Trayvon Martin death: US protests over Zimmerman verdict
Protests have taken place across the US after neighbourhood watch volunteer, George Zimmerman, was cleared of murdering an unarmed black teenager.
Most demonstrations were peaceful, demanding justice for the family of 17-year-old Trayvon Martin and questioning the fairness of the justice system.
The biggest protest was in New York, where a small rally grew into a crowd of thousands.
President Barack Obama has appealed for calm reflection after the verdict.
He acknowledged on Sunday that the case had elicited "strong passions", but said: "We are a nation of laws, and a jury has spoken."
The Department of Justice says it is investigating whether a civil case can now be brought against Mr Zimmerman.
The 29-year-old neighbourhood watch volunteer had faced charges of second-degree murder and manslaughter due to his fatal shooting of the teenager last year.
'Angry, scared, anxious'
After the not-guilty verdict was announced late on Saturday, there were protests in cities across the US - including in San Francisco, Philadelphia, Chicago, Washington, Boston, San Diego and Atlanta.
In New York City, thousands of people marched to Times Square on Sunday night, chanting "Justice for Trayvon Martin!''
Police attempted to keep the crowd in controlled lanes, but the demonstrators made their way around the officers into the square.
Derreck Wilson, 46, who came to Times Square from the traditionally African-American neighbourhood of Harlem, said protesters were there "to say in a peaceful way why we are angry. We are angry, scared and anxious."
In San Francisco, protester Rand Powdrill, 41, said he came to march with about 400 others to "protest the execution of an innocent black teenager".
"If our voices can't be heard, then this is just going to keep going on," he said.
In Los Angeles, protesters blocked traffic, and several roads were closed.
Police said most of the protesters were peaceful, but several splinter groups were more aggressive, reportedly throwing rocks and batteries at police at one location.
Los Angeles Mayor Eric Garcetti urged protesters there to "practise peace".
Later on in the evening, about 80 protesters gathered in Hollywood on Sunset Boulevard, near the CNN bureau.
According to the Los Angeles Times, more than 100 police officers converged on the crowd, declaring an unlawful assembly and ordering them to disperse before making arrests.
Seven arrests were made across the city on Sunday and early into Monday.
In Boston, about 500 protesters marched alongside police escorts. "They've been very orderly," Boston police superintendent William Evans told reporters.
Trayvon Martin was also remembered in many church services across the country on Sunday.
"Trayvon Benjamin Martin is dead because he and other black boys and men like him are seen not as a person but a problem," the Rev Raphael Warnock, the senior pastor at Ebenezer Baptist Church in Atlanta, told his congregation.
On Sunday US President Barack Obama called for "calm reflection" over the incident.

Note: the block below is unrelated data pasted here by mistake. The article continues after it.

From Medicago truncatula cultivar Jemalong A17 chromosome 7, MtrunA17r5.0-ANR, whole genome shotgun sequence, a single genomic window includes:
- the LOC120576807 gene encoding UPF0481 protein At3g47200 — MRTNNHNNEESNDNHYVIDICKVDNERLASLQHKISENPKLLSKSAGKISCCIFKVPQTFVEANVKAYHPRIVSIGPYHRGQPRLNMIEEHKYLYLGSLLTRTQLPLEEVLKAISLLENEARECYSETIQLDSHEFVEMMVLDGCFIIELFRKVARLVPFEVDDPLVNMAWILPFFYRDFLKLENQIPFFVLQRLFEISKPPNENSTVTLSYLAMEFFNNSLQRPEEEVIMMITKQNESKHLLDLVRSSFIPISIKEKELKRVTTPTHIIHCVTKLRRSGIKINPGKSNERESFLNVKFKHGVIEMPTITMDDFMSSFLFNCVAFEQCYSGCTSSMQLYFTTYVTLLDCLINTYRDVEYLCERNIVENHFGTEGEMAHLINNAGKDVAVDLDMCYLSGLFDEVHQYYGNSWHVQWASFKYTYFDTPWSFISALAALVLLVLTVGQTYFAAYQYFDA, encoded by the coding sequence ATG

He said Trayvon Martin's death was a tragedy for America, but that it was "a nation of laws and a jury has spoken".
"We should ask ourselves if we're doing all we can to stem the tide of gun violence that claims too many lives across this country on a daily basis... As citizens, that's a job for all of us.
"That's the way to honour Trayvon Martin."
Mr Obama had commented on the Zimmerman case in March last year, saying: "If I had a son, he'd look like Trayvon."
Civil rights leader Jesse Jackson told CNN on Sunday that "the American legal system has once again failed justice".
But he also appealed for calm, saying anyone seeking to "compound our pain with street justice" would do "damage to the innocent blood and legacy of Trayvon Martin".
Rights activist and broadcaster Al Sharpton said the verdict was "a slap in the face to the American people".
He compared the case to the beating of African-American man Rodney King by police in 1991, which sparked widespread rioting.
Mr Zimmerman's family and representatives have said they are afraid he could fall victim to revenge attacks.
His brother Robert said he had received frequent threats on social media and there was "more reason now than ever to think that people are trying to kill him".
"He's going to be looking over his shoulder the rest of his life," he said.
His lawyer, Mark O'Mara, told ABC News on Sunday that Mr Zimmerman had no regrets about having carried a gun on the night of 26 February 2012.
He said his client would now be entitled to have his weapon returned to him and to carry it, saying there was "ever more reason now, isn't there? There are a lot of people out there who actually hate him, though they shouldn't."
Jorge Rodriguez, a friend of Mr Zimmerman's, said he had told him of his relief. He told Reuters he did not understand the anger at the verdict.
"Everybody asked for justice, and they got it."
In a statement, the justice department said they were continuing to evaluate the evidence in their open investigation of Martin's death.
The department has a long history of using federal civil rights law in an effort to convict defendants who have previously been acquitted in related state cases, but convictions are often tough to obtain in such cases, analysts say.
Federal prosecutors "would have to show not only that the attack was unjustified, but that Mr Zimmerman attacked Mr Martin because of his race and because he was using a public facility, the street," Alan Vinegrad, a former US Attorney, told the Associated Press.